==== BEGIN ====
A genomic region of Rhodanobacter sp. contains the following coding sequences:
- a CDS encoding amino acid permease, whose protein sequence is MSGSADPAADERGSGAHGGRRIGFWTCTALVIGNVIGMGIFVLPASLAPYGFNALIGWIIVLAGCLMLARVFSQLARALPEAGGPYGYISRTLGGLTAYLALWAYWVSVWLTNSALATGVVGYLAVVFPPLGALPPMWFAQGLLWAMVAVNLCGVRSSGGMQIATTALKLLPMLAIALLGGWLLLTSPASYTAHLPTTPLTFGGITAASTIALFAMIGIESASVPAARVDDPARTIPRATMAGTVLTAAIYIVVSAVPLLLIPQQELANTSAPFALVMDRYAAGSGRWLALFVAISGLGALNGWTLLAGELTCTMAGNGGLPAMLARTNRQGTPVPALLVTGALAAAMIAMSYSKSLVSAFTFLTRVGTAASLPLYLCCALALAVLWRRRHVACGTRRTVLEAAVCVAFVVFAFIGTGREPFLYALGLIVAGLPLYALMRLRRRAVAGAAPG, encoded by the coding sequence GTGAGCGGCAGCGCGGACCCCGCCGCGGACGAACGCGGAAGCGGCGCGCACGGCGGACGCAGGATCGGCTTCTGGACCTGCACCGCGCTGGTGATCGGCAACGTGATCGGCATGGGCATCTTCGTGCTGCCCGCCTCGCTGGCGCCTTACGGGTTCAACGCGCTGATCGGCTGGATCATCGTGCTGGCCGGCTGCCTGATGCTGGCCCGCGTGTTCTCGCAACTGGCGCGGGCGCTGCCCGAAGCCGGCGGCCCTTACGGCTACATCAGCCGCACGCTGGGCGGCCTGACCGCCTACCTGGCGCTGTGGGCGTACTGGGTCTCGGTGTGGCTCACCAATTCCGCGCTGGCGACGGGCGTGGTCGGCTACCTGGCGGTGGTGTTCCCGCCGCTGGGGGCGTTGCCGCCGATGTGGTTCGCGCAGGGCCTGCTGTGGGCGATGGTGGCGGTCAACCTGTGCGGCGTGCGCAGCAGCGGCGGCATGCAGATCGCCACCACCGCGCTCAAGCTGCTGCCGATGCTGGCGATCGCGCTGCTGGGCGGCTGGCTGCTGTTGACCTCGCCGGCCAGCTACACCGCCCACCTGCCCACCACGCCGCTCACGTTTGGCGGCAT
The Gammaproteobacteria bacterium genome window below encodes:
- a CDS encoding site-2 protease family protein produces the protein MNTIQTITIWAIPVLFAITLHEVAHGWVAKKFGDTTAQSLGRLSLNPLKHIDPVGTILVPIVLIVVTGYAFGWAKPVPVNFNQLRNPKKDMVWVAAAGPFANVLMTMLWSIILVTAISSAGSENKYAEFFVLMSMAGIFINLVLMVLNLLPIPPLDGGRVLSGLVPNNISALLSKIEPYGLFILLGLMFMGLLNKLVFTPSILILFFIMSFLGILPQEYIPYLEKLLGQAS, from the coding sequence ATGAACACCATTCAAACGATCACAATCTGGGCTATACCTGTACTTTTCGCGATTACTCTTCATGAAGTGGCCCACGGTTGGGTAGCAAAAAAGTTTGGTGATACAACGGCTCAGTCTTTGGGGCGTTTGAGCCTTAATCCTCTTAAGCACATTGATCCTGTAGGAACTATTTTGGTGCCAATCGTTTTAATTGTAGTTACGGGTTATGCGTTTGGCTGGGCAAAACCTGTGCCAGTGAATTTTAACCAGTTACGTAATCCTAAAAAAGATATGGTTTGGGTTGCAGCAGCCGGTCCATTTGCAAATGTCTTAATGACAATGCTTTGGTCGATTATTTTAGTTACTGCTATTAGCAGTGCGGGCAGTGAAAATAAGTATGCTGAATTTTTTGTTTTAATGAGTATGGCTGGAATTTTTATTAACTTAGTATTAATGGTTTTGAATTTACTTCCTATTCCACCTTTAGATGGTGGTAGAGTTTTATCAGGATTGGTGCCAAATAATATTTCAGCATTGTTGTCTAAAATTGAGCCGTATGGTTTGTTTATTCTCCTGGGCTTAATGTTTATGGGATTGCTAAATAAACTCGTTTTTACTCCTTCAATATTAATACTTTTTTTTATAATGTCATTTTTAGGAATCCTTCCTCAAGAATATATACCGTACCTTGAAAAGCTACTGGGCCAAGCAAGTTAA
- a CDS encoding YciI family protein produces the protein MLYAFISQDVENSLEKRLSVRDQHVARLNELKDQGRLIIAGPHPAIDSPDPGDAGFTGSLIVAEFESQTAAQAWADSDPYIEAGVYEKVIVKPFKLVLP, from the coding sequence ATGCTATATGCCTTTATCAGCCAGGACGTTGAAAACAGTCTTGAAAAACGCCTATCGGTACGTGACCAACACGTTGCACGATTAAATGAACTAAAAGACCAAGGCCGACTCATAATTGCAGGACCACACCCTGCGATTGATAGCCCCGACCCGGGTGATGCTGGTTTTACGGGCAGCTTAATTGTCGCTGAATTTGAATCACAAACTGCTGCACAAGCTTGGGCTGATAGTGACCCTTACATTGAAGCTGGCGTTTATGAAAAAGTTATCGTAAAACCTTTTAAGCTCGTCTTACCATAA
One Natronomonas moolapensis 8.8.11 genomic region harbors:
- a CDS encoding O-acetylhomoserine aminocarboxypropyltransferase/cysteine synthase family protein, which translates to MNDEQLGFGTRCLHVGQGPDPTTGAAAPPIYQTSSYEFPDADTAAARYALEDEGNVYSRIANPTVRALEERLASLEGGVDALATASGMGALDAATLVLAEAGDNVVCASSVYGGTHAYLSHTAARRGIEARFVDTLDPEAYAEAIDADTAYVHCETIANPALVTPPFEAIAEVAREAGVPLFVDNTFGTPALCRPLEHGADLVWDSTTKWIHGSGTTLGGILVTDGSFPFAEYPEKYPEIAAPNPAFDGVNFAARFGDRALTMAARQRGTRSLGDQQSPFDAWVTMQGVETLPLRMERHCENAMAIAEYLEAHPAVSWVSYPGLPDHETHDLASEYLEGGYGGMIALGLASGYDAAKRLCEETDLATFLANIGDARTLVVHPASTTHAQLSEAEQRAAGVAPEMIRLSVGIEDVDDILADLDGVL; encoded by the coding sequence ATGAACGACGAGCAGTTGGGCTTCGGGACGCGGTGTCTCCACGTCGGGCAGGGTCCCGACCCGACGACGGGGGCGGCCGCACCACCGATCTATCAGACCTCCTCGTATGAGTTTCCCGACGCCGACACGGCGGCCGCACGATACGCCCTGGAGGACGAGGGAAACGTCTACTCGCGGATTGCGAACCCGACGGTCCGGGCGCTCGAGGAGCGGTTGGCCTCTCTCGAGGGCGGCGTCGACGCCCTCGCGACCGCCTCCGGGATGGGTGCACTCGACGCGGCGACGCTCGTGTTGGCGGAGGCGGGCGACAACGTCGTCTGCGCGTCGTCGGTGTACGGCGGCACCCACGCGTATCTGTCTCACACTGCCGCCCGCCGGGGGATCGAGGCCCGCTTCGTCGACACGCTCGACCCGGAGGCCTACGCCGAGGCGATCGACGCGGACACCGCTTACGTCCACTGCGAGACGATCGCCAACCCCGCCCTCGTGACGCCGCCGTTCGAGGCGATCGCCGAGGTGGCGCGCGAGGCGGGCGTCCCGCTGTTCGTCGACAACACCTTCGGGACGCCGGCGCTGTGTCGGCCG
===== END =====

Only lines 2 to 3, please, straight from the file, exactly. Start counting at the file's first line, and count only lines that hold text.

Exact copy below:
- a CDS encoding amino acid permease, whose protein sequence is MSGSADPAADERGSGAHGGRRIGFWTCTALVIGNVIGMGIFVLPASLAPYGFNALIGWIIVLAGCLMLARVFSQLARALPEAGGPYGYISRTLGGLTAYLALWAYWVSVWLTNSALATGVVGYLAVVFPPLGALPPMWFAQGLLWAMVAVNLCGVRSSGGMQIATTALKLLPMLAIALLGGWLLLTSPASYTAHLPTTPLTFGGITAASTIALFAMIGIESASVPAARVDDPARTIPRATMAGTVLTAAIYIVVSAVPLLLIPQQELANTSAPFALVMDRYAAGSGRWLALFVAISGLGALNGWTLLAGELTCTMAGNGGLPAMLARTNRQGTPVPALLVTGALAAAMIAMSYSKSLVSAFTFLTRVGTAASLPLYLCCALALAVLWRRRHVACGTRRTVLEAAVCVAFVVFAFIGTGREPFLYALGLIVAGLPLYALMRLRRRAVAGAAPG, encoded by the coding sequence GTGAGCGGCAGCGCGGACCCCGCCGCGGACGAACGCGGAAGCGGCGCGCACGGCGGACGCAGGATCGGCTTCTGGACCTGCACCGCGCTGGTGATCGGCAACGTGATCGGCATGGGCATCTTCGTGCTGCCCGCCTCGCTGGCGCCTTACGGGTTCAACGCGCTGATCGGCTGGATCATCGTGCTGGCCGGCTGCCTGATGCTGGCCCGCGTGTTCTCGCAACTGGCGCGGGCGCTGCCCGAAGCCGGCGGCCCTTACGGCTACATCAGCCGCACGCTGGGCGGCCTGACCGCCTACCTGGCGCTGTGGGCGTACTGGGTCTCGGTGTGGCTCACCAATTCCGCGCTGGCGACGGGCGTGGTCGGCTACCTGGCGGTGGTGTTCCCGCCGCTGGGGGCGTTGCCGCCGATGTGGTTCGCGCAGGGCCTGCTGTGGGCGATGGTGGCGGTCAACCTGTGCGGCGTGCGCAGCAGCGGCGGCATGCAGATCGCCACCACCGCGCTCAAGCTGCTGCCGATGCTGGCGATCGCGCTGCTGGGCGGCTGGCTGCTGTTGACCTCGCCGGCCAGCTACACCGCCCACCTGCCCACCACGCCGCTCACGTTTGGCGGCAT
The Gammaproteobacteria bacterium genome window below encodes: